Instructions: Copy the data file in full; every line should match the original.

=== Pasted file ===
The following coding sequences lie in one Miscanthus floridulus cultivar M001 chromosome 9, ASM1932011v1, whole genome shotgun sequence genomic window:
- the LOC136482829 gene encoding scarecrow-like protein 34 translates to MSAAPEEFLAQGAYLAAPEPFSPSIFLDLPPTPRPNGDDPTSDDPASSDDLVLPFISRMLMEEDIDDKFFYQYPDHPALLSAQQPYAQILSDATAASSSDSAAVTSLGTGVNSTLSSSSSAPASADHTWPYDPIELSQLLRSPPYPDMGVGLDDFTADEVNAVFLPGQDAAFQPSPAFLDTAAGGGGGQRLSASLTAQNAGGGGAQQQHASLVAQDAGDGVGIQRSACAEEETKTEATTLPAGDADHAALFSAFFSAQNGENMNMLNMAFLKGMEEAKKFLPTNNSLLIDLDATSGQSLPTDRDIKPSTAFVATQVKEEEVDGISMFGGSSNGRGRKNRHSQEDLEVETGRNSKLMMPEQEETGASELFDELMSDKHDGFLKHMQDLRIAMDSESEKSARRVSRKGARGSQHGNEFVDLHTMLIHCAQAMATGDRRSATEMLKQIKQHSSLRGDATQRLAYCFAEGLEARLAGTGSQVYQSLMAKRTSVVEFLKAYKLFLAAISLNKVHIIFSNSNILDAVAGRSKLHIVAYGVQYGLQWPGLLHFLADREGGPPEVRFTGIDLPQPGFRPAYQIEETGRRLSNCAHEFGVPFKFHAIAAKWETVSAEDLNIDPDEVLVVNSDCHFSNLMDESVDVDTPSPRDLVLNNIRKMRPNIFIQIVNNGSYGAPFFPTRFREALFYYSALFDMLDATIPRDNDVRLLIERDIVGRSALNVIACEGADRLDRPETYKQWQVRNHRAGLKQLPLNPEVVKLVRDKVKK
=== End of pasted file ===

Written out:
The following coding sequences lie in one Miscanthus floridulus cultivar M001 chromosome 9, ASM1932011v1, whole genome shotgun sequence genomic window:
- the LOC136482829 gene encoding scarecrow-like protein 34 translates to MSAAPEEFLAQGAYLAAPEPFSPSIFLDLPPTPRPNGDDPTSDDPASSDDLVLPFISRMLMEEDIDDKFFYQYPDHPALLSAQQPYAQILSDATAASSSDSAAVTSLGTGVNSTLSSSSSAPASADHTWPYDPIELSQLLRSPPYPDMGVGLDDFTADEVNAVFLPGQDAAFQPSPAFLDTAAGGGGGQRLSASLTAQNAGGGGAQQQHASLVAQDAGDGVGIQRSACAEEETKTEATTLPAGDADHAALFSAFFSAQNGENMNMLNMAFLKGMEEAKKFLPTNNSLLIDLDATSGQSLPTDRDIKPSTAFVATQVKEEEVDGISMFGGSSNGRGRKNRHSQEDLEVETGRNSKLMMPEQEETGASELFDELMSDKHDGFLKHMQDLRIAMDSESEKSARRVSRKGARGSQHGNEFVDLHTMLIHCAQAMATGDRRSATEMLKQIKQHSSLRGDATQRLAYCFAEGLEARLAGTGSQVYQSLMAKRTSVVEFLKAYKLFLAAISLNKVHIIFSNSNILDAVAGRSKLHIVAYGVQYGLQWPGLLHFLADREGGPPEVRFTGIDLPQPGFRPAYQIEETGRRLSNCAHEFGVPFKFHAIAAKWETVSAEDLNIDPDEVLVVNSDCHFSNLMDESVDVDTPSPRDLVLNNIRKMRPNIFIQIVNNGSYGAPFFPTRFREALFYYSALFDMLDATIPRDNDVRLLIERDIVGRSALNVIACEGADRLDRPETYKQWQVRNHRAGLKQLPLNPEVVKLVRDKVKK